lunes, 9 de noviembre de 2009

Jamie Cullum's THE PURSUIT



Having had the chance to get my hands on a copy of the CD before it’s release next week, I couldn’t let the opportunity pass to write a review, so all of you can have it before the final release.

Jamie Cullum’s The Pursuit is an awesome CD, I’d risk the chance and say it’s the best his done yet. Very personal, very intimate, I’ve learned in his podcast that he took the time to produce it, ignoring the constant nagging of his record label just after the release of the CD before this one. He took a year off, he played with friends and other musicians, learned what he wanted to do, and leave for the US to do it. The result is a compilation of songs so absolutely Jamie, so tremendously not, that anyone could enjoy. I variety of styles and rhythms that looks like a musical rollercoaster.

“Just one of those things” is a typical Jamie Cullum song: slow at the beginning but rapidly turning a jazzy-rhythmical song that could have come straight from the Sinatra’s era. Piano, drums and trumpets all around… way to start a CD with energy.

Then comes “I’m all over it” first released single of The Pursuit, and a little bit different to what Jamie’s got us accustomed. Up and down, quick and slow, like I said, a rollercoaster.

After the single, down comes “Wheels”, slower and more acoustic, less sung and more rhythmic, with a piano tune that repeats itself on and on, giving absolute sense to the title of the song.

“If I ruled the World” is a complete surprise after the other 3, and yet, not really, since the songs have been losing strength one by one until this very moment, when we are presented with a slow list of desires of the perfect world out of Jamie’s mind. I have to say it is absolutely relaxing, and utterly lovely. The kind of song I would listen spread in bed and surrounded by candles looking for a spa moment.

“You and me are gone” picks up pace again bringing up a kind of cabaret rhythm full of piano and palms and a sticky ritmo that has your head bobbing and your feet following the tune in seconds. Jamie’s solo just shows us how much he enjoys doing this, getting your head full of music… gone, gone, gone to a piano bar you are.

Next comes a new and completely different version of Rihanna’s hit “Don’t stop the music”, and I have to admit I kind of prefer it to the original. Much more intimate, way sexier, it makes me think of those moments you are alone with someone you fancy, very close, and everything is about to happen (or maybe nothing). That moment you’re so close you could almost touch, when you’re there but far far away at the same time.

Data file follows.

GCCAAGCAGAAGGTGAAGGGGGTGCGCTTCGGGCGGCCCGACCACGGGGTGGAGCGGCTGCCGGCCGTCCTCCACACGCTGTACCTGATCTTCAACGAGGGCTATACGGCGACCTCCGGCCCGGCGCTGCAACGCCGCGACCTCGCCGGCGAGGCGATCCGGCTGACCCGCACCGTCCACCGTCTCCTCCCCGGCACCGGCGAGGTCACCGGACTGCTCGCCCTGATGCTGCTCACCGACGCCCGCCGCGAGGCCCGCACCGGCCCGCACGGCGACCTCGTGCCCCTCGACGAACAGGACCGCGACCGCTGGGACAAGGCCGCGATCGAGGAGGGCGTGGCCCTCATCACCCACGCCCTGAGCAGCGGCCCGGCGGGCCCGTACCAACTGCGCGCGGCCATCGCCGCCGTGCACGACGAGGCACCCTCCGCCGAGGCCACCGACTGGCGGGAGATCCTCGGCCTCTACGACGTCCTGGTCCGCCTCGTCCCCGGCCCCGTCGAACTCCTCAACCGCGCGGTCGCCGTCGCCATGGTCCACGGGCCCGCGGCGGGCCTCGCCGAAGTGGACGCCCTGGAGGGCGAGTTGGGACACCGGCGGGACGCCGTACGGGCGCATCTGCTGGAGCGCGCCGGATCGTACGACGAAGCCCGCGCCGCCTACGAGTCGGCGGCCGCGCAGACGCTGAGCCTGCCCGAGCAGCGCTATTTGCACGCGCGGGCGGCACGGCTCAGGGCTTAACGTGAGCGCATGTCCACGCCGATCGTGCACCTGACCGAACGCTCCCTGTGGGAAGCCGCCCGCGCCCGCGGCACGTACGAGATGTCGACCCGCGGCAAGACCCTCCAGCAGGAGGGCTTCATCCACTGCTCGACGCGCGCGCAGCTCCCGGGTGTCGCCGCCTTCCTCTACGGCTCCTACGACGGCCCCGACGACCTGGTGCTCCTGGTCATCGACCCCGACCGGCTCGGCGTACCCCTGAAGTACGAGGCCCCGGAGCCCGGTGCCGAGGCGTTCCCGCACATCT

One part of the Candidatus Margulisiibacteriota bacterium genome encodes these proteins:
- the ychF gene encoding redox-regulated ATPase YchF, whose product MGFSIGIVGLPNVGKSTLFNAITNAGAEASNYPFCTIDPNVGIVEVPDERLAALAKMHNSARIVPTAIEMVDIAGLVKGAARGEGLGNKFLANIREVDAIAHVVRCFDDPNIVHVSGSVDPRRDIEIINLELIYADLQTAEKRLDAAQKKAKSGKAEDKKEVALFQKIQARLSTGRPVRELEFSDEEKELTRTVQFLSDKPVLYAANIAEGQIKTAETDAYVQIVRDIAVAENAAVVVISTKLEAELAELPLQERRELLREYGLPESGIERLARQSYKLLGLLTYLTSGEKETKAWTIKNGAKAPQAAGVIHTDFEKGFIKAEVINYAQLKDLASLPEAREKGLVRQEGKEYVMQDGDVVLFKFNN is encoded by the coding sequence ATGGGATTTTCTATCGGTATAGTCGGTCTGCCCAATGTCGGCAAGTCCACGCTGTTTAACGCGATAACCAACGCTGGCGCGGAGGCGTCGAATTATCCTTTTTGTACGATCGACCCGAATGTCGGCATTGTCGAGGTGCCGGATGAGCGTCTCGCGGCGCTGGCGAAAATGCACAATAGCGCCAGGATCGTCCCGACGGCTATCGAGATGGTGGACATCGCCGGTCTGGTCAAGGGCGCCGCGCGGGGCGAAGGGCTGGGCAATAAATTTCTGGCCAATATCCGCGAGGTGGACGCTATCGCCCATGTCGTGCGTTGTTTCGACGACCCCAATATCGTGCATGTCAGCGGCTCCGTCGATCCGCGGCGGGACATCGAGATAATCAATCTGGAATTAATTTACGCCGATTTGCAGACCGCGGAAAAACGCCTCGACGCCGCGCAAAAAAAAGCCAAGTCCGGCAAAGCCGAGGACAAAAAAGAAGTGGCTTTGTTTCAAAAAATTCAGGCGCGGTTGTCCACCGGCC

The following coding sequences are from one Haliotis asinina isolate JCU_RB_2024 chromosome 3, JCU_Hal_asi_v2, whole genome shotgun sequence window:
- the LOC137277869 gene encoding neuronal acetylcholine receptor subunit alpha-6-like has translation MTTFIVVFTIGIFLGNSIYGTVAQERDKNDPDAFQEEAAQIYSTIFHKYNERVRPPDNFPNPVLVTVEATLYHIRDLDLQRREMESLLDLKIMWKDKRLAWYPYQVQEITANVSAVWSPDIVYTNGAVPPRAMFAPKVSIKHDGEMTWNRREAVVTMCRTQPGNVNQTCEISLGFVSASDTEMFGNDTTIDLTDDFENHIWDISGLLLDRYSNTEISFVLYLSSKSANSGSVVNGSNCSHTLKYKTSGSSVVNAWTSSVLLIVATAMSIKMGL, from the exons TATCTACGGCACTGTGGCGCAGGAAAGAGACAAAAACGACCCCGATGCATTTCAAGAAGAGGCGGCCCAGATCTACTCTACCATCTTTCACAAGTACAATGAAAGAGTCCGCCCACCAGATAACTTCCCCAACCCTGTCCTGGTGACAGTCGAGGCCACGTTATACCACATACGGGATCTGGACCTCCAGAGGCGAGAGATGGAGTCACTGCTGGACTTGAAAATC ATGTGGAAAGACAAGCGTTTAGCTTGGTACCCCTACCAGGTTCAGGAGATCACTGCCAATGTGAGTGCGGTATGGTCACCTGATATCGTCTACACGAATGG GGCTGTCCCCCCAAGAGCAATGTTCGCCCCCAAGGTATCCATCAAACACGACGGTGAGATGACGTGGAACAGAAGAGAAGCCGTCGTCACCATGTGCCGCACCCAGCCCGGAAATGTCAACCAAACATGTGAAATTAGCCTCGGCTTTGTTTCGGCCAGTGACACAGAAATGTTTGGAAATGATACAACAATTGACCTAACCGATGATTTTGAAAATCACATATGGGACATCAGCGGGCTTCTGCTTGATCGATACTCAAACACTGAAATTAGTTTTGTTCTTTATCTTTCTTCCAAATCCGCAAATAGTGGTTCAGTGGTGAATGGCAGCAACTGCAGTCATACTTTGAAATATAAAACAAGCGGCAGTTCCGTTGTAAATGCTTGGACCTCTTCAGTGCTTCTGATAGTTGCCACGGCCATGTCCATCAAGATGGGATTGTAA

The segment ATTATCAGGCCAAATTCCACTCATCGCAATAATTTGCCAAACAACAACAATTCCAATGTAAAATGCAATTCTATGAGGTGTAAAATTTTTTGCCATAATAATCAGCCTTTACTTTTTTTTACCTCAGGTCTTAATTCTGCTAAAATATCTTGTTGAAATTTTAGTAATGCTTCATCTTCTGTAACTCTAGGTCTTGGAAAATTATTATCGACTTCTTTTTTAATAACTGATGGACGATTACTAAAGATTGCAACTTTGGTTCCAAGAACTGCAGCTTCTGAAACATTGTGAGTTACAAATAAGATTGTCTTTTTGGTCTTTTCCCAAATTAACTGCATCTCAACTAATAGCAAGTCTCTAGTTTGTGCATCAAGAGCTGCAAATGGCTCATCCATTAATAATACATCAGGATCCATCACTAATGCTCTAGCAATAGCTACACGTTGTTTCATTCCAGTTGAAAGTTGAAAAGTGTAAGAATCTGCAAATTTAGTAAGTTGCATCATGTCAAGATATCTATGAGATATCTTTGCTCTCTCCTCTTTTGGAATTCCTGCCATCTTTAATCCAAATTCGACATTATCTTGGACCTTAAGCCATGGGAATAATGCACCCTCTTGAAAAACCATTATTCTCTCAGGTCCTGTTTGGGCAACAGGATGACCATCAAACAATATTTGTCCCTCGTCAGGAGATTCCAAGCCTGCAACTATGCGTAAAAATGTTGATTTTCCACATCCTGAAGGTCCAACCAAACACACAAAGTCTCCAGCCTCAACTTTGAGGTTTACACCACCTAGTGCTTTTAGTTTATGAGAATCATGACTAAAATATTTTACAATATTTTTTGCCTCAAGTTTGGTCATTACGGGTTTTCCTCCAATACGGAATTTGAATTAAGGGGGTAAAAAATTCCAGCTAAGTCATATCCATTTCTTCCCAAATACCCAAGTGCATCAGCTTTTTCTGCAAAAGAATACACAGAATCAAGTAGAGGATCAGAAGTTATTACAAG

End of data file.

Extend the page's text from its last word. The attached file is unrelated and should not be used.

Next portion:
“Love ain’t gonna let you down” is another slow song, but wit a bit of a soul-based twist. One you would expect The Supremes to sing, but that melts perfectly with Jamie’s broken kind of voice. You wouldn’t be surprised to turn around and find 3 black chorus girls covered in paillettes doing the choruses.

“Mixtape” is a quicker number, an unusual vintage based love song that brings back that fashionlivingly and unforgettable era in which tapes were awfully hot, and we would mix and match 16 choice songs that it took forever to decide. One of my favourites in the CD, with “Don’t stop the music” and the single.

“I think, I love” is a beautiful cheek to cheek song, one I could easily imagine playing on the CD “Ella for lovers” from Ella Fitzgerald. Only thing is, the lyrics tell you it isn’t, for there are modern and to the date. Tender, sweet, and classic jazz all over, it’s the tune you want to hear on a romantic date.

“We run things” is a rhythmic song mixing both jazz and electronic sounds. A bit more aggressive than the rest of the CD, it contrasts enormously with the previous tune, making it sound stronger and full of strength.

“Not while I’m around” goes back to Jamie’s essential. The piano beginning is awesome, and it sounds amazingly personal and attached to Jamie. His voice, more broken than ever in this lyrics, make this a heartbreaking and wonderful love song, one typical Jamie.

“Music is through” closes the CD impeccably. Slowly rising from the quite beginning, it keeps adding sounds in the first minute until the pace is set. It is also a very typically Jamie song… makes me think if he decided to put everything new at the beginning, so as to surprise us all, and the slowly return to what we expected.

In any case… I loved it.

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